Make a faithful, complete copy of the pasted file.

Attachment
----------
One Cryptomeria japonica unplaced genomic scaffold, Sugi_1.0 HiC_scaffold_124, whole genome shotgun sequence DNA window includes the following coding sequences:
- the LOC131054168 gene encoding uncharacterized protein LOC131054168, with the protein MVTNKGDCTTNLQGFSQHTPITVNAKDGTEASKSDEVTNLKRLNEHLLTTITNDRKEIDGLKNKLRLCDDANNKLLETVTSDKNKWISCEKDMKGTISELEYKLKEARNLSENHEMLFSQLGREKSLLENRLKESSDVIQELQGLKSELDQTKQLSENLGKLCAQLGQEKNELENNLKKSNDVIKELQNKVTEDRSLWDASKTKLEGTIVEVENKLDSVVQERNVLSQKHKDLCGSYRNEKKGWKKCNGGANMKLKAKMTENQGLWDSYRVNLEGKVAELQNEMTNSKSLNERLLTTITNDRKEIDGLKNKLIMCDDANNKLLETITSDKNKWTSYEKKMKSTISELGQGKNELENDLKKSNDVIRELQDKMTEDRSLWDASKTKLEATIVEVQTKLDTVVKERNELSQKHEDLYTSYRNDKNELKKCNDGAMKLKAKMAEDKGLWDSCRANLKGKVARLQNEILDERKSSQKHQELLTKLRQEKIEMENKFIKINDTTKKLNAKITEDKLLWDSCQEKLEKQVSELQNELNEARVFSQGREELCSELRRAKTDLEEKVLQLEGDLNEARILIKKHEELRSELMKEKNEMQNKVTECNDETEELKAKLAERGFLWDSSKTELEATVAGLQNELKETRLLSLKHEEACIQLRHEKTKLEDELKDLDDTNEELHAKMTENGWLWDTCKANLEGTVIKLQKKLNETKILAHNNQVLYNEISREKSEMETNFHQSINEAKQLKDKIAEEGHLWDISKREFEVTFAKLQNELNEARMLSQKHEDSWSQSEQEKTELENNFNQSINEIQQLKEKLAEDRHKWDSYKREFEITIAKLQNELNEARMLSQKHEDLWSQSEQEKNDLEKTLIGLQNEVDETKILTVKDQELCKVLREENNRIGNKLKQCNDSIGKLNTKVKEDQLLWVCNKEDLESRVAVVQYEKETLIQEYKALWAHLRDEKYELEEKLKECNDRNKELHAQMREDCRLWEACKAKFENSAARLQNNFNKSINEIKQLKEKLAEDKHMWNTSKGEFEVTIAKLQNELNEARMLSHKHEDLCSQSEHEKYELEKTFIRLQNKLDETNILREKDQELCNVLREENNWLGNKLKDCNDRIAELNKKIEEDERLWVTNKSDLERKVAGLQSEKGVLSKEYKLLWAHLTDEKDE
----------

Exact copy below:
One Cryptomeria japonica unplaced genomic scaffold, Sugi_1.0 HiC_scaffold_124, whole genome shotgun sequence DNA window includes the following coding sequences:
- the LOC131054168 gene encoding uncharacterized protein LOC131054168, with the protein MVTNKGDCTTNLQGFSQHTPITVNAKDGTEASKSDEVTNLKRLNEHLLTTITNDRKEIDGLKNKLRLCDDANNKLLETVTSDKNKWISCEKDMKGTISELEYKLKEARNLSENHEMLFSQLGREKSLLENRLKESSDVIQELQGLKSELDQTKQLSENLGKLCAQLGQEKNELENNLKKSNDVIKELQNKVTEDRSLWDASKTKLEGTIVEVENKLDSVVQERNVLSQKHKDLCGSYRNEKKGWKKCNGGANMKLKAKMTENQGLWDSYRVNLEGKVAELQNEMTNSKSLNERLLTTITNDRKEIDGLKNKLIMCDDANNKLLETITSDKNKWTSYEKKMKSTISELGQGKNELENDLKKSNDVIRELQDKMTEDRSLWDASKTKLEATIVEVQTKLDTVVKERNELSQKHEDLYTSYRNDKNELKKCNDGAMKLKAKMAEDKGLWDSCRANLKGKVARLQNEILDERKSSQKHQELLTKLRQEKIEMENKFIKINDTTKKLNAKITEDKLLWDSCQEKLEKQVSELQNELNEARVFSQGREELCSELRRAKTDLEEKVLQLEGDLNEARILIKKHEELRSELMKEKNEMQNKVTECNDETEELKAKLAERGFLWDSSKTELEATVAGLQNELKETRLLSLKHEEACIQLRHEKTKLEDELKDLDDTNEELHAKMTENGWLWDTCKANLEGTVIKLQKKLNETKILAHNNQVLYNEISREKSEMETNFHQSINEAKQLKDKIAEEGHLWDISKREFEVTFAKLQNELNEARMLSQKHEDSWSQSEQEKTELENNFNQSINEIQQLKEKLAEDRHKWDSYKREFEITIAKLQNELNEARMLSQKHEDLWSQSEQEKNDLEKTLIGLQNEVDETKILTVKDQELCKVLREENNRIGNKLKQCNDSIGKLNTKVKEDQLLWVCNKEDLESRVAVVQYEKETLIQEYKALWAHLRDEKYELEEKLKECNDRNKELHAQMREDCRLWEACKAKFENSAARLQNNFNKSINEIKQLKEKLAEDKHMWNTSKGEFEVTIAKLQNELNEARMLSHKHEDLCSQSEHEKYELEKTFIRLQNKLDETNILREKDQELCNVLREENNWLGNKLKDCNDRIAELNKKIEEDERLWVTNKSDLERKVAGLQSEKGVLSKEYKLLWAHLTDEKDE